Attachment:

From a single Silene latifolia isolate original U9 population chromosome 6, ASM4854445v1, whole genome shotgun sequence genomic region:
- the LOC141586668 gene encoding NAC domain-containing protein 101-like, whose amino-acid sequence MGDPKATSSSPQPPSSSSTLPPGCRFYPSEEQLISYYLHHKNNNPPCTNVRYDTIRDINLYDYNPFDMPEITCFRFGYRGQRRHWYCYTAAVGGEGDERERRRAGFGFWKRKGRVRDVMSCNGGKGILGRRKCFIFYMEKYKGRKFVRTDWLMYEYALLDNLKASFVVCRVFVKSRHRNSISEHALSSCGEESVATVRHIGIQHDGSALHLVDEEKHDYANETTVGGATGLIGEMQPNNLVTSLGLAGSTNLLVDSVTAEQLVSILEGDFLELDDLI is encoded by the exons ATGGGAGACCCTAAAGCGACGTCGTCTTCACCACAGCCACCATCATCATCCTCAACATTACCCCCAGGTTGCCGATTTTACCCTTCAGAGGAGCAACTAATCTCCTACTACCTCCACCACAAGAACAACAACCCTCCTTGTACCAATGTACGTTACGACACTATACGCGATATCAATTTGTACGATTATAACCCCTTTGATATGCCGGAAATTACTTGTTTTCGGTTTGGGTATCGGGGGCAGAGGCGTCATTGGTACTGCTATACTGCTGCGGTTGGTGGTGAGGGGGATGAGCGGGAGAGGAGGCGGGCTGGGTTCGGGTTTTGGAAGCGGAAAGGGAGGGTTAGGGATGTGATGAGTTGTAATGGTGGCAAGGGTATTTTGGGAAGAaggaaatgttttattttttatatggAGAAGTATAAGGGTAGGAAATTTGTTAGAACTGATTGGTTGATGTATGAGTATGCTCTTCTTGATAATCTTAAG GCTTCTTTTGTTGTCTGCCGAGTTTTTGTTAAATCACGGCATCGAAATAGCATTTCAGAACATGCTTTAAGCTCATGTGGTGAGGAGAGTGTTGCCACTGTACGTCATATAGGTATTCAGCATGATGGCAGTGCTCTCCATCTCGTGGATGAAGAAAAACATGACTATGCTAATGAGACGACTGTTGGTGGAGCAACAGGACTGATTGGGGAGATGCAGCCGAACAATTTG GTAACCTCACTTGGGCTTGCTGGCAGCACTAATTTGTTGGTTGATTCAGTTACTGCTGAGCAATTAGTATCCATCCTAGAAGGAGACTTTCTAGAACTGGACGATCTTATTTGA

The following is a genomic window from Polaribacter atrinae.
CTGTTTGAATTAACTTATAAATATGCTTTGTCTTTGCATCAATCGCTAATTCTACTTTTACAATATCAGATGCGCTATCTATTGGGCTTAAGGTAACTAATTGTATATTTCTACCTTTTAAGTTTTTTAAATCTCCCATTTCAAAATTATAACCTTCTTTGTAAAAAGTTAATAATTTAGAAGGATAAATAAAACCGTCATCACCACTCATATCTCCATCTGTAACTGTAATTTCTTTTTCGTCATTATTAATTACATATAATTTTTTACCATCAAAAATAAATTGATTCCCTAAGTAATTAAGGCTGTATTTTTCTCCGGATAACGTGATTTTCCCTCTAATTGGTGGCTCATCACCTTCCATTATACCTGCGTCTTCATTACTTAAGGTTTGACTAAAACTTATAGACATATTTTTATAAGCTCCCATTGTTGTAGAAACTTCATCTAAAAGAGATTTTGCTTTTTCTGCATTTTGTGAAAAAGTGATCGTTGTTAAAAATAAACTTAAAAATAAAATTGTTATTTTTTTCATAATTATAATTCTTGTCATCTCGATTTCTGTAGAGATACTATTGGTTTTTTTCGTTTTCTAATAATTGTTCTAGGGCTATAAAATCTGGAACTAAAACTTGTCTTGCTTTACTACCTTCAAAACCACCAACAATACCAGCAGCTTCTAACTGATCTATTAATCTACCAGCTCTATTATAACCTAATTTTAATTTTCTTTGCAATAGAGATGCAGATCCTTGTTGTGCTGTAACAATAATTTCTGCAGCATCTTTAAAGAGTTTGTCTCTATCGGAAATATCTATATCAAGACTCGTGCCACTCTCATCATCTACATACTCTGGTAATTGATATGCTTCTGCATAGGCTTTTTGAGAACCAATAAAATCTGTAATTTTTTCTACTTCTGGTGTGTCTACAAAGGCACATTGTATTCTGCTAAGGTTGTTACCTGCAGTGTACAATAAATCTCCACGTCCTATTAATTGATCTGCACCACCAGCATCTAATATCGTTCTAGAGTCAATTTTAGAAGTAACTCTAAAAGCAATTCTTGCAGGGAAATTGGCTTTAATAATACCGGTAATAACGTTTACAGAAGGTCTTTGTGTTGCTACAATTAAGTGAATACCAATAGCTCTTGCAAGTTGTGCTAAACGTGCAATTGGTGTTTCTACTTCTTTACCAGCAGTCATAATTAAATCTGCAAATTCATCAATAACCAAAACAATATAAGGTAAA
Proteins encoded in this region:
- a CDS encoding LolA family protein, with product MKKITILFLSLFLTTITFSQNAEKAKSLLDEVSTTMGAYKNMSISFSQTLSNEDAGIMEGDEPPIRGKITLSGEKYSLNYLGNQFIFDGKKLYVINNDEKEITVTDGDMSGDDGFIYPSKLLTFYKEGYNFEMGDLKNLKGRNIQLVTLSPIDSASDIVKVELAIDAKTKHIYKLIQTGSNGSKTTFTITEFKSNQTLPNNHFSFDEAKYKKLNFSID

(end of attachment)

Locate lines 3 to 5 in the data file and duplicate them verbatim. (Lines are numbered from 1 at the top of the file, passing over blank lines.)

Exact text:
The following is a genomic window from Polaribacter atrinae.
CTGTTTGAATTAACTTATAAATATGCTTTGTCTTTGCATCAATCGCTAATTCTACTTTTACAATATCAGATGCGCTATCTATTGGGCTTAAGGTAACTAATTGTATATTTCTACCTTTTAAGTTTTTTAAATCTCCCATTTCAAAATTATAACCTTCTTTGTAAAAAGTTAATAATTTAGAAGGATAAATAAAACCGTCATCACCACTCATATCTCCATCTGTAACTGTAATTTCTTTTTCGTCATTATTAATTACATATAATTTTTTACCATCAAAAATAAATTGATTCCCTAAGTAATTAAGGCTGTATTTTTCTCCGGATAACGTGATTTTCCCTCTAATTGGTGGCTCATCACCTTCCATTATACCTGCGTCTTCATTACTTAAGGTTTGACTAAAACTTATAGACATATTTTTATAAGCTCCCATTGTTGTAGAAACTTCATCTAAAAGAGATTTTGCTTTTTCTGCATTTTGTGAAAAAGTGATCGTTGTTAAAAATAAACTTAAAAATAAAATTGTTATTTTTTTCATAATTATAATTCTTGTCATCTCGATTTCTGTAGAGATACTATTGGTTTTTTTCGTTTTCTAATAATTGTTCTAGGGCTATAAAATCTGGAACTAAAACTTGTCTTGCTTTACTACCTTCAAAACCACCAACAATACCAGCAGCTTCTAACTGATCTATTAATCTACCAGCTCTATTATAACCTAATTTTAATTTTCTTTGCAATAGAGATGCAGATCCTTGTTGTGCTGTAACAATAATTTCTGCAGCATCTTTAAAGAGTTTGTCTCTATCGGAAATATCTATATCAAGACTCGTGCCACTCTCATCATCTACATACTCTGGTAATTGATATGCTTCTGCATAGGCTTTTTGAGAACCAATAAAATCTGTAATTTTTTCTACTTCTGGTGTGTCTACAAAGGCACATTGTATTCTGCTAAGGTTGTTACCTGCAGTGTACAATAAATCTCCACGTCCTATTAATTGATCTGCACCACCAGCATCTAATATCGTTCTAGAGTCAATTTTAGAAGTAACTCTAAAAGCAATTCTTGCAGGGAAATTGGCTTTAATAATACCGGTAATAACGTTTACAGAAGGTCTTTGTGTTGCTACAATTAAGTGAATACCAATAGCTCTTGCAAGTTGTGCTAAACGTGCAATTGGTGTTTCTACTTCTTTACCAGCAGTCATAATTAAATCTGCAAATTCATCAATAACCAAAACAATATAAGGTAAA
Proteins encoded in this region: